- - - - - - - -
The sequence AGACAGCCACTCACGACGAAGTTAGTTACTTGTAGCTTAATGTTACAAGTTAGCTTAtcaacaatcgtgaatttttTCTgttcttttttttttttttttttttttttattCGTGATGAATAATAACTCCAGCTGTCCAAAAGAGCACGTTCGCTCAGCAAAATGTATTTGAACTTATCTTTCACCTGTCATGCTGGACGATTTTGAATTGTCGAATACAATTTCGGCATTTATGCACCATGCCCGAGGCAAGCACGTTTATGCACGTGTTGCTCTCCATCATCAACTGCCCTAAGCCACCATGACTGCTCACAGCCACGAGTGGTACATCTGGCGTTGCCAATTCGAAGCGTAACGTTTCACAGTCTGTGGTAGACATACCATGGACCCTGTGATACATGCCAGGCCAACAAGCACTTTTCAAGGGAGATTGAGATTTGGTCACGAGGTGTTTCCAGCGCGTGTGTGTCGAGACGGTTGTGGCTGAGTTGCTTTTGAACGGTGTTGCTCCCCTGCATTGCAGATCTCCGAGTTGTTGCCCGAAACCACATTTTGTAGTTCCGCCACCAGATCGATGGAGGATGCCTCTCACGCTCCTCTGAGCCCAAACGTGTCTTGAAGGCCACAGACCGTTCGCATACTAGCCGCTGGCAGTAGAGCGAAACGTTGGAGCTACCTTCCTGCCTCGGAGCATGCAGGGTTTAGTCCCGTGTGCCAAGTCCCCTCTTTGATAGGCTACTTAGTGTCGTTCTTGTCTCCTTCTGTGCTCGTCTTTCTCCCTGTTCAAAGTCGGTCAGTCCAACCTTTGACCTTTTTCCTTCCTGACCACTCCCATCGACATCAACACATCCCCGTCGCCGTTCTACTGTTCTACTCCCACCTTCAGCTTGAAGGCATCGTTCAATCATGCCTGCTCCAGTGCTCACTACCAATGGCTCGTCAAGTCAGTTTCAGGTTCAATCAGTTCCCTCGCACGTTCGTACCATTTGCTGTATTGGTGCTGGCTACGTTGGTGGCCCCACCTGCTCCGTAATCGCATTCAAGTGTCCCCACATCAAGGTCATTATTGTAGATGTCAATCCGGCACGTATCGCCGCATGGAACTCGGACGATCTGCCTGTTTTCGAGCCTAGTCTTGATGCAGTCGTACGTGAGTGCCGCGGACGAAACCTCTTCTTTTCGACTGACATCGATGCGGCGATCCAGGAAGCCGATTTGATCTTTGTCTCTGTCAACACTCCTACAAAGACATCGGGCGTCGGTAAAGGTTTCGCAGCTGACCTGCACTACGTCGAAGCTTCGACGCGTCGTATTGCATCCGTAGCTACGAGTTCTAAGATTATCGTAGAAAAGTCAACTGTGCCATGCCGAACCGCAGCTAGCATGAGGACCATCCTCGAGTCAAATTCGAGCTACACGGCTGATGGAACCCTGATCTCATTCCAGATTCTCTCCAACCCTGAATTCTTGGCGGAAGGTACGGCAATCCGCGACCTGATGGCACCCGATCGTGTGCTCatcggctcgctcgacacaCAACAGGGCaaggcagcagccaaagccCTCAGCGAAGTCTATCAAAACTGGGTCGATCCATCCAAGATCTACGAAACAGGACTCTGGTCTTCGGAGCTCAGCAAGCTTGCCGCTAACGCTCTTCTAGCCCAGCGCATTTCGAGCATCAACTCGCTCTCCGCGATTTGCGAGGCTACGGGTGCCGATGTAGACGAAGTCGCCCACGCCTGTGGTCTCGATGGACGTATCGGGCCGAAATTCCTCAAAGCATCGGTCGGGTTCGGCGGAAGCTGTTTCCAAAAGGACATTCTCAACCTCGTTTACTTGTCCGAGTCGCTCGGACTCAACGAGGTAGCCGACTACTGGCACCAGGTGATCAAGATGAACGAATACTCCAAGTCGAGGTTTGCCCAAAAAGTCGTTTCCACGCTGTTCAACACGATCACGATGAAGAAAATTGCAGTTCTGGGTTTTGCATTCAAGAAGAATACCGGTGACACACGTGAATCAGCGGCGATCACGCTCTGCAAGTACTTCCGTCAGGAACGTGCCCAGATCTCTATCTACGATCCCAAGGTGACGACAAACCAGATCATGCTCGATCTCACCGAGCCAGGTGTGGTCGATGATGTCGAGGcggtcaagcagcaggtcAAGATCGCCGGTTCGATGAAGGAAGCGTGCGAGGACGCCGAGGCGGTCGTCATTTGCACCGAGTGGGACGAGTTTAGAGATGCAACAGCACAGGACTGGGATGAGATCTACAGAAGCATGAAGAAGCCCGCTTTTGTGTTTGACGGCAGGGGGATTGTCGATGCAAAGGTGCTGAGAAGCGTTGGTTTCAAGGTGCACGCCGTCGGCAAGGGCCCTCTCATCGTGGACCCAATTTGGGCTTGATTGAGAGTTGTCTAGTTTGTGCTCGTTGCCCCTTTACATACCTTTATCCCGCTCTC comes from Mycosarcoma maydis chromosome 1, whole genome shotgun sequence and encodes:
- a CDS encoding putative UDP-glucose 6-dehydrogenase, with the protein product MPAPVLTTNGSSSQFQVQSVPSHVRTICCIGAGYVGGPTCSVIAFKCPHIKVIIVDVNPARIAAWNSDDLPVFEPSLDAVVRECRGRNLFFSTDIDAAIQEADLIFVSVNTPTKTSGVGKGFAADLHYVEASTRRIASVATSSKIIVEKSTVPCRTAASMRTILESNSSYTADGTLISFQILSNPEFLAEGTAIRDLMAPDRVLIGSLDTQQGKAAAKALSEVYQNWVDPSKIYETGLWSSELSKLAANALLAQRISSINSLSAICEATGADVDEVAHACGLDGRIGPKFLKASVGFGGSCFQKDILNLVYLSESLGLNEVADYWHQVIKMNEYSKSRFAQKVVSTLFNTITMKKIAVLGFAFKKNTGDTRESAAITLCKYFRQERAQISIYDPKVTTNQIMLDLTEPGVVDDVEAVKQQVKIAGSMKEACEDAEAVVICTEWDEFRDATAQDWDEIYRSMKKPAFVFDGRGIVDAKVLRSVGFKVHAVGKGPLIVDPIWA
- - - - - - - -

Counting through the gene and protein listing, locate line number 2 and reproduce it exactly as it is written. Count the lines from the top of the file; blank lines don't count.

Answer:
- a CDS encoding putative UDP-glucose 6-dehydrogenase, with the protein product MPAPVLTTNGSSSQFQVQSVPSHVRTICCIGAGYVGGPTCSVIAFKCPHIKVIIVDVNPARIAAWNSDDLPVFEPSLDAVVRECRGRNLFFSTDIDAAIQEADLIFVSVNTPTKTSGVGKGFAADLHYVEASTRRIASVATSSKIIVEKSTVPCRTAASMRTILESNSSYTADGTLISFQILSNPEFLAEGTAIRDLMAPDRVLIGSLDTQQGKAAAKALSEVYQNWVDPSKIYETGLWSSELSKLAANALLAQRISSINSLSAICEATGADVDEVAHACGLDGRIGPKFLKASVGFGGSCFQKDILNLVYLSESLGLNEVADYWHQVIKMNEYSKSRFAQKVVSTLFNTITMKKIAVLGFAFKKNTGDTRESAAITLCKYFRQERAQISIYDPKVTTNQIMLDLTEPGVVDDVEAVKQQVKIAGSMKEACEDAEAVVICTEWDEFRDATAQDWDEIYRSMKKPAFVFDGRGIVDAKVLRSVGFKVHAVGKGPLIVDPIWA